My Journey to Crunchy

Not sure what “crunchy” means? Read this post first!

Let me tell you a bit about how I became the “crunchy” individual I am today;

I was not always crunchy. Macaroni and Cheese and Hamburger Helper were staples of our diet for the first several years of our marriage. And I’m not even going to get in to how many Dr Peppers I drank (possibly still drink) daily! I was not crunchy at all.

There were little seeds planted along the way….

Like when I got diagnosed with hypothyroid and wanted to avoid medication. But I did end up taking the medication.

Or when I heard about the dangers of cleaning products and switched to more natural options.

But it really started when my oldest was three and I was pregnant with my second. At this time there were a couple of different issues in my life that started me on the path of more natural living.

First, my then-three-year-old was exhibiting some odd behavioral issues. Some were very ADHD like and others were just strange. Second, I was pregnant. I didn’t really know how I wanted the birth to go but I knew I wanted it to be much, much different than my first birth.

When we started noticing difficult and odd behavior from my daughter we discussed getting her evaluated by a doctor but we really didn’t want to give her medication at such a young age. Since we were planning on homeschooling we didn’t really feel that it was necessary at that point. So I started researching alternative ways to “treat” ADHD. I stumbled across the Feingold diet. I was much too overwhelmed to do the complete diet but I noticed that artificial dyes and certain preservatives seemed to be a big NO-NO. So we cut them and noticed almost immediate change. (I say immediate because it felt like it but in reality it took about two weeks to really notice and even then it had been gradual and we could only really tell when we tried adding it back in). This made me a believer in diet having a profound effect on behavior and brain function.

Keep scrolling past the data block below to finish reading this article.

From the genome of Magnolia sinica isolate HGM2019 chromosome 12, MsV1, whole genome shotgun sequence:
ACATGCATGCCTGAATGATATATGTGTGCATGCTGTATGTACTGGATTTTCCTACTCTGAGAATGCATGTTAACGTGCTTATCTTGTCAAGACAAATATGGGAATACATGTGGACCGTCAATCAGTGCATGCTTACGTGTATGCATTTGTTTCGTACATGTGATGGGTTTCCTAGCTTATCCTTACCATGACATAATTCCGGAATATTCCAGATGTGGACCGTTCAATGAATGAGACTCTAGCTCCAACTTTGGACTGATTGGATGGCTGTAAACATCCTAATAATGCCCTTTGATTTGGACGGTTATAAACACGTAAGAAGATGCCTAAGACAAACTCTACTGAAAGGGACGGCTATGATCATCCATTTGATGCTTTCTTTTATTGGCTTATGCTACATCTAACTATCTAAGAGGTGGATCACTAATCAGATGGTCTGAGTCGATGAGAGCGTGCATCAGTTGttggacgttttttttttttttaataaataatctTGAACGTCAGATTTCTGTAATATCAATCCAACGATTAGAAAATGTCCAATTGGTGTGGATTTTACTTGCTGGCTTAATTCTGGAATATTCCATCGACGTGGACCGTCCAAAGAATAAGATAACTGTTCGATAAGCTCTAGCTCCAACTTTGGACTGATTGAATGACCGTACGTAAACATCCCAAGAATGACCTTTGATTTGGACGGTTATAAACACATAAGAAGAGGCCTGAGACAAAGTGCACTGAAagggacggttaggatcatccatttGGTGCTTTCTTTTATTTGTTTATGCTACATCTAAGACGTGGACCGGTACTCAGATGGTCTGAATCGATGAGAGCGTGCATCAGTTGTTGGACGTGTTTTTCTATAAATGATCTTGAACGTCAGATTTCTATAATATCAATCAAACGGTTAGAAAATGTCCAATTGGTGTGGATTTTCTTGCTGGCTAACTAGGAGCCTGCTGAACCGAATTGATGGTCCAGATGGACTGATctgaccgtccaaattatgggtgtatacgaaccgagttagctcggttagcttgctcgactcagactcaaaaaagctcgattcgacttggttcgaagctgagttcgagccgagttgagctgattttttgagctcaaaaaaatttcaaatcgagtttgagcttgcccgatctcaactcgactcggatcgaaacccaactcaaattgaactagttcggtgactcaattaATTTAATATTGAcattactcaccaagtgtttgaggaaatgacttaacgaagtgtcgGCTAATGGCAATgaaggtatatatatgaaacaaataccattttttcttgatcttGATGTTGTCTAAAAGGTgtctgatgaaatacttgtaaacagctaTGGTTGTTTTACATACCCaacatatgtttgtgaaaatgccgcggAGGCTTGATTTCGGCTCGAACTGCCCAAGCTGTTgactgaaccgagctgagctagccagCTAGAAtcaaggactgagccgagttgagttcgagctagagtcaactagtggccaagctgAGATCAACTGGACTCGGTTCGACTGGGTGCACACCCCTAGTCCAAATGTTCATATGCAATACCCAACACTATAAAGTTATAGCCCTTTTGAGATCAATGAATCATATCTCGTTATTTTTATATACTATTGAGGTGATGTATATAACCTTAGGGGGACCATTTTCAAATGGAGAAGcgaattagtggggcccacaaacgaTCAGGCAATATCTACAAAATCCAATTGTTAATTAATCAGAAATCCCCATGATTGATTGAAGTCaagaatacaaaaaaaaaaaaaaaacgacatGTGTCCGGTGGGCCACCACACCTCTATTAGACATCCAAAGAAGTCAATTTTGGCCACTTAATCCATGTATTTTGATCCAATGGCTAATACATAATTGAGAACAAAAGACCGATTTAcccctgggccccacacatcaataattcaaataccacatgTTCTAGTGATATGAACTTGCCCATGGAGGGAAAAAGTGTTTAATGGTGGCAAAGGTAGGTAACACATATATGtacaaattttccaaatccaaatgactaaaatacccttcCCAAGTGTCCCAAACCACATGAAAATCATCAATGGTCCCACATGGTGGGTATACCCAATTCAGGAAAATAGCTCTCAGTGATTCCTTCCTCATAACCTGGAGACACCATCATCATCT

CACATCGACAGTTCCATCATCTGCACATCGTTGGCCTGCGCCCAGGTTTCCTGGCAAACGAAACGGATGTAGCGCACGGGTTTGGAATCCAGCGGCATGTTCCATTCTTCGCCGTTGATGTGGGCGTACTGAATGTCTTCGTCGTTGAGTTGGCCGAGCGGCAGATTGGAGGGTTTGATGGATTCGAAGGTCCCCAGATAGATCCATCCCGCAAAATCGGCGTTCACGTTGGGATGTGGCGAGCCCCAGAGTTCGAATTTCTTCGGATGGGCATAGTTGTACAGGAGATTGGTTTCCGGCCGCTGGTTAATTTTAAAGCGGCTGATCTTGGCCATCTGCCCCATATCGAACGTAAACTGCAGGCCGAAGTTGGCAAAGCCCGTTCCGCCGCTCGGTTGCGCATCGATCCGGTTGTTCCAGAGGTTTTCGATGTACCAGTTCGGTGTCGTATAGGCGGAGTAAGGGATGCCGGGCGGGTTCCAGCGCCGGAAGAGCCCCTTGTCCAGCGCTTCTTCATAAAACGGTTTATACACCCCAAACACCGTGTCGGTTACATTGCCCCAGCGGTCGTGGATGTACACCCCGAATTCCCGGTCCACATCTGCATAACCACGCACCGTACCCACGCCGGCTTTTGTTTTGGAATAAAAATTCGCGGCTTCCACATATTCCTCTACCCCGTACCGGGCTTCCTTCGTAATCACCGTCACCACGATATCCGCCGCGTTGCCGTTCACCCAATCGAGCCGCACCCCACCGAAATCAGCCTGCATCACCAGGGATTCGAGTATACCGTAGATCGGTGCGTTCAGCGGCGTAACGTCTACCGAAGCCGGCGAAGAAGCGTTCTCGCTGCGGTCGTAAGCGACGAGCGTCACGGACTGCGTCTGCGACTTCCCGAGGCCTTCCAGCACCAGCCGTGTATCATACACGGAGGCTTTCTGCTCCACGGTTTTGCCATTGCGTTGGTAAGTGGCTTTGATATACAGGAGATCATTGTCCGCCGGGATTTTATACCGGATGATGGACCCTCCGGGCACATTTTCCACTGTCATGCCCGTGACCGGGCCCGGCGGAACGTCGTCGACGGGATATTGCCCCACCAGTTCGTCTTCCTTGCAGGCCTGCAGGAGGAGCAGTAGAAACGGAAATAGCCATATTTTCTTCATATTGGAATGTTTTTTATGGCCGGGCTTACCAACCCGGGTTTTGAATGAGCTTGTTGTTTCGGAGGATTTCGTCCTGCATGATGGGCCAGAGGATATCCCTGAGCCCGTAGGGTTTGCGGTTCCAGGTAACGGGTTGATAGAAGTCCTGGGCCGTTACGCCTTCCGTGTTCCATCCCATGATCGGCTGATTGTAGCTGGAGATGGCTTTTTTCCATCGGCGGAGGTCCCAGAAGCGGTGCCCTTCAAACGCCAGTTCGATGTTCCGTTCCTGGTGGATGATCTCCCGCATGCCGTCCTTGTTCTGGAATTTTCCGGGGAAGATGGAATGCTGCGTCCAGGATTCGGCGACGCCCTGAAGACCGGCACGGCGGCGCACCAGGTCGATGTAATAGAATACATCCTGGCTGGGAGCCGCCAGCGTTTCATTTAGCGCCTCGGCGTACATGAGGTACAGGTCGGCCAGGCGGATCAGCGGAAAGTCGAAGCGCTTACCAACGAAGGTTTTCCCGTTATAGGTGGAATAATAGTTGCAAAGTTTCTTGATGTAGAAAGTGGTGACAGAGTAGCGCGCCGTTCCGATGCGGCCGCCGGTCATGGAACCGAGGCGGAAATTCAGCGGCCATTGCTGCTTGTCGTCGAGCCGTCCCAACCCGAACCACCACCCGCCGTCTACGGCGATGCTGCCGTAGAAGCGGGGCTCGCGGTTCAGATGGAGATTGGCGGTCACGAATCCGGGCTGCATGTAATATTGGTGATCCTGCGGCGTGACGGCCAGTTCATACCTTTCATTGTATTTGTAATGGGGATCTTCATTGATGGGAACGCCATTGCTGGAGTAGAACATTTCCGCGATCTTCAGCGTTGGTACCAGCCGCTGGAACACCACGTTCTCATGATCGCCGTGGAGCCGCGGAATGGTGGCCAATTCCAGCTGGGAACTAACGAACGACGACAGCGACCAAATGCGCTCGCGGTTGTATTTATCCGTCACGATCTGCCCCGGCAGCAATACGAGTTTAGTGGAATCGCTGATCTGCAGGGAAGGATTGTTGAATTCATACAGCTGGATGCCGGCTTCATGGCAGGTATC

As I was exploring birth options someone mentioned the local birth center. I wasn’t sure about this. Did I really want to give birth outside of the hospital? Was it even safe? Could I do it without an epidural? Am I OK with not even having that as an option? It seemed scary but I wanted different, so I called them. Unfortunately they were full for my due date, but they put me on their waiting list. I started researching birth options and trying to figure out what I wanted. At an appointment with my original OB I asked her two questions; 1. What is the earliest I can leave the hospital after having the baby and 2. What options do I have other than an epidural that will allow me to walk and move around? Her response to these was to roll her eyes and sigh. Yes really. She told me I could leave after 24 hours if I wanted but that the pediatrician probably wouldn’t “let” me take the baby until 48 hours and maybe more if it was a weekend. She also told me I could have a “walking epidural” and then added “but it will still hurt if you do that!” I left her office in tears. The next day the birth center called and told me a spot opened up for me!

This is only the beginning of my story. Becoming a patient at the birth center was the beginning of an education in which I was introduced to new ideas about not only birth but other aspects of life. I learned to question the things that went on and into my body and to make choices to be as healthy as possible. I learned to look into the effects on both myself or my family members and the environment of the things I used. Everyone is different and the choices that are right for you and your family may be different than the choices that are right for mine but we should all be fully aware consumers. The birth center empowered me to question everything and make choices that are not always popular.


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